ACCELER8OR

Jan 02 2012

An Insufficiently Advanced Technology For McKenna’s Magical 2012

By R.U. Sirius


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By now, everybody knows that there’s a big crowd of folks who think something really big is going to happen this year because the Mayan Calendar allegedly ended in 2012 — specifically December 21, 2012

Less well known amongst the masses that are vaguely familiar with the meme is the fact that psychedelic/cyberdelic philosopher Terence McKenna was the original primary source for this notion and for this particular date. (If my memory serves, Jose Arguelles — the recently deceased new age guru perhaps best known for 1987′s “Harmonic Convergence” — originally set a different date for this Mayan-influenced ending of all endings, but if you try to google for data… at least to the limits of my patience…  you’ll find that any notice of this is buried beneath the now unified meme that December 21 is the hot date with destiny.)

Both men envisioned not an apocalypse (as per the current dominant meme) but some sort of transmutation of the human condition (a positive apocalypse).  While Arguelles’s perceptions were largely influenced by mystical esoterica, McKenna’s vision was much more a hybrid of the mystical and the technological.

Like Ray Kurzweil, McKenna foresaw a world in which technical evolution (he liked to use the word novelty) would keep doubling at an exponential rate until we would hit a singularity.  Only McKenna originally envisioned this constant and ever-quicker exponential doubling not by charting technical evolution but by “channeling” the “logos” behind huge quantities of tryptamine hallucinogens in the Amazon.

In McKenna’s singularity, we would unite with “the logos,” after which all of human history and materiality itself would be seen platonically as an idea space and everything — including all proceeding time and human experience — would become, in some sense, our plaything.   And this would happen on December 21, 2012.

While McKenna divined much of his theory from such mystical sources as the i Ching and ideas taken from psychedelic shamanism as practiced in the Amazon, he was also an astute student of developments in hard science, technology and culture and his sense of this drive towards the singularity was at least somewhat “grounded” in how he saw real material and cultural developments.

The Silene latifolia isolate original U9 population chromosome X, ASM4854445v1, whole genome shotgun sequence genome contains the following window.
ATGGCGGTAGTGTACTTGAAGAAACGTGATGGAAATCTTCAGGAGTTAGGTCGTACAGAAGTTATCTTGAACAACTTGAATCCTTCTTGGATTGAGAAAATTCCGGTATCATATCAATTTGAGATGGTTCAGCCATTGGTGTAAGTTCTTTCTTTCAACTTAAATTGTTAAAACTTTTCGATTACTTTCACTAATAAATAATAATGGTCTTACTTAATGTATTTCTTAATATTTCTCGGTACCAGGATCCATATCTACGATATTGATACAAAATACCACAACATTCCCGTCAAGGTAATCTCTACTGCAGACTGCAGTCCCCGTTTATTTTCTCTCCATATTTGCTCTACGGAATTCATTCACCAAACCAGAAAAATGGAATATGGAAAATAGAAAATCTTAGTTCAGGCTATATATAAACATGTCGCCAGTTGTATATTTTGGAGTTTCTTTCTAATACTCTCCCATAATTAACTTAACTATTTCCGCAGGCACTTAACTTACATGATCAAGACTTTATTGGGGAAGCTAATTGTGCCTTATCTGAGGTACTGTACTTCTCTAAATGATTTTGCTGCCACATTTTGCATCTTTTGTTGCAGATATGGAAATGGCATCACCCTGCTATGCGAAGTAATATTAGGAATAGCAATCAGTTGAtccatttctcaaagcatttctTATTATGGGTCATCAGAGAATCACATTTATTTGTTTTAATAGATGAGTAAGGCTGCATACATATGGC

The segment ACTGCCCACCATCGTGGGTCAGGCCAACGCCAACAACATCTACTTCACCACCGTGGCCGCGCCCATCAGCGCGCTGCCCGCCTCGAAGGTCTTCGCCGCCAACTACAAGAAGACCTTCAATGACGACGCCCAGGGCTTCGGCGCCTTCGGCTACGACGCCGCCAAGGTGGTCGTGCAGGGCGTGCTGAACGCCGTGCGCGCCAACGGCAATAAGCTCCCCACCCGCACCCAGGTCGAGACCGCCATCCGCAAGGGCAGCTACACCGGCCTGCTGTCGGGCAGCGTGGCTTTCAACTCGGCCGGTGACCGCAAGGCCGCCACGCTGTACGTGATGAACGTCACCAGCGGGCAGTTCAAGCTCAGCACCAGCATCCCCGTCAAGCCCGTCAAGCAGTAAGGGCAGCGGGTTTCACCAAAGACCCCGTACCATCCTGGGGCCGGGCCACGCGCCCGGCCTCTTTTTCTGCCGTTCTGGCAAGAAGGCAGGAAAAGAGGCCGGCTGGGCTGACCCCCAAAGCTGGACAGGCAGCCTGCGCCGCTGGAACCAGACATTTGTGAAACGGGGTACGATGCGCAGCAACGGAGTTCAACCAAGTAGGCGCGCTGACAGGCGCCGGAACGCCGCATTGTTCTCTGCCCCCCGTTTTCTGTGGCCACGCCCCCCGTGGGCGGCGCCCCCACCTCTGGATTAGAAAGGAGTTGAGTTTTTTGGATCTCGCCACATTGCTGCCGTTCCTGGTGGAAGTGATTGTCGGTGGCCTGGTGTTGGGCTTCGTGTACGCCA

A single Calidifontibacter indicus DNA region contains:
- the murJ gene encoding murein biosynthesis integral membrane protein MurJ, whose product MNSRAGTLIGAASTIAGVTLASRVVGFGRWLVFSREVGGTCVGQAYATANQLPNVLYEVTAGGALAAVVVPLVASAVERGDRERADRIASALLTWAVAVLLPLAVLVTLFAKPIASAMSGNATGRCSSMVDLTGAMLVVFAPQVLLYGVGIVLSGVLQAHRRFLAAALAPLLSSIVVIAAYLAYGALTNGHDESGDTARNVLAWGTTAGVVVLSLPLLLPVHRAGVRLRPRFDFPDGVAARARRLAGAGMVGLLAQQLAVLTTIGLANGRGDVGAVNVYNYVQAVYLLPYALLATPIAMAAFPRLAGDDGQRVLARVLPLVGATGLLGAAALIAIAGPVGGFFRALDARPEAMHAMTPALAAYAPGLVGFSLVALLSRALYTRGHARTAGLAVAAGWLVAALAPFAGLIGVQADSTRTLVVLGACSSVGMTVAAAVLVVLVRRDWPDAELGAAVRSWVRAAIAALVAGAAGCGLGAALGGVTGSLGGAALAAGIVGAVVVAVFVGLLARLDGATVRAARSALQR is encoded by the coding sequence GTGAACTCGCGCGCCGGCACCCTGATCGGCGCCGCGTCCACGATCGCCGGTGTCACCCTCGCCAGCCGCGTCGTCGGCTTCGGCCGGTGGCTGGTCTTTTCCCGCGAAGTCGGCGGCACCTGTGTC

Thus, when McKenna described his upcoming singularity as a place where the boundary between the exterior and interior collapses and what you imagine “simply comes to be,” it was not just mystical intuition. He would also be following movements towards technologies that allow us to control other technologies with our minds, he would be getting excited about K. Eric Drexler’s prediction of molecular control of the structure of matter; and he would be thrilling to predictions of desktop manufacturing (If you put those three things together, you get something like a world where what you imagine “simply comes to be.).  He also jumped on the Virtual Reality train in the early ’90s, as that would be a kind of ecology of mind where this vision would be even easier to realize.

McKenna’s technophilia — to the extend he was a technophile — was not without its ambiguities. He believed technological advance without the intervention of spiritual, psychedelic consciousness and values would be both ugly and lethal.

Still, it would probably be a mistake — one that seems to be made by many current McKenna-philes — to think that Terence would feel confident that this grand transmutation based, only in part, on the Mayan Calendar was going to occur on time despite the fact that the technological training wheels needed to boost us into this platonic state have not yet sufficiently developed (if ever).

McKenna never took his role as a prophet as seriously as some of his disciples now appear to.  As a self-admitted “carnival barker” (and how self righteous and humorless have we become that many reading this will find this reason to dismiss him entirely?), there’s a pretty good chance that he would have hopped aboard the 2012 circus for purposes of livelihood and as a context for spreading other aspects of his philosophy, and he probably would have been available to be propped up on a hemp-woven throne at the stroke of midnight at the 12.21.12 global rave, but I feel certain that he would have been much more surprised if December 21, 2012 turns out to be a day of magical transmutation than he would have been disappointed if it does not.

 

  • By Free Radical, January 3, 2012 @ 5:21 pm

    Keywords: the great timestream bifurcation
    Another highly unlikely theory, but an interesting one to ponder on.

  • By Alan Mason, January 5, 2012 @ 8:32 am

    Kurzweil (along with McKenna) popularized this in the broader sphere, but scifi writer and San Diego State U math professor Vernor Vinge actually coined the phrase “Singularity” in a paper in 1993 (http://www.accelerating.org/articles/comingtechsingularity.html). Therein Vinge credits John von Neumann with first using it in the 1950′s, though not in the technological sense. Vinge is a great source of writing and thinking on this topic, and doesn’t carry the pseudo-science baggage that Terence does.

  • By Steve, November 30, 2012 @ 3:00 am

    The Titan supercomputer, running at 20 petaflops is close to the processing power of the human brain.
    I am not expecting anything special to happen on 21 dec 2012 but looking back this year might be a tipping point.

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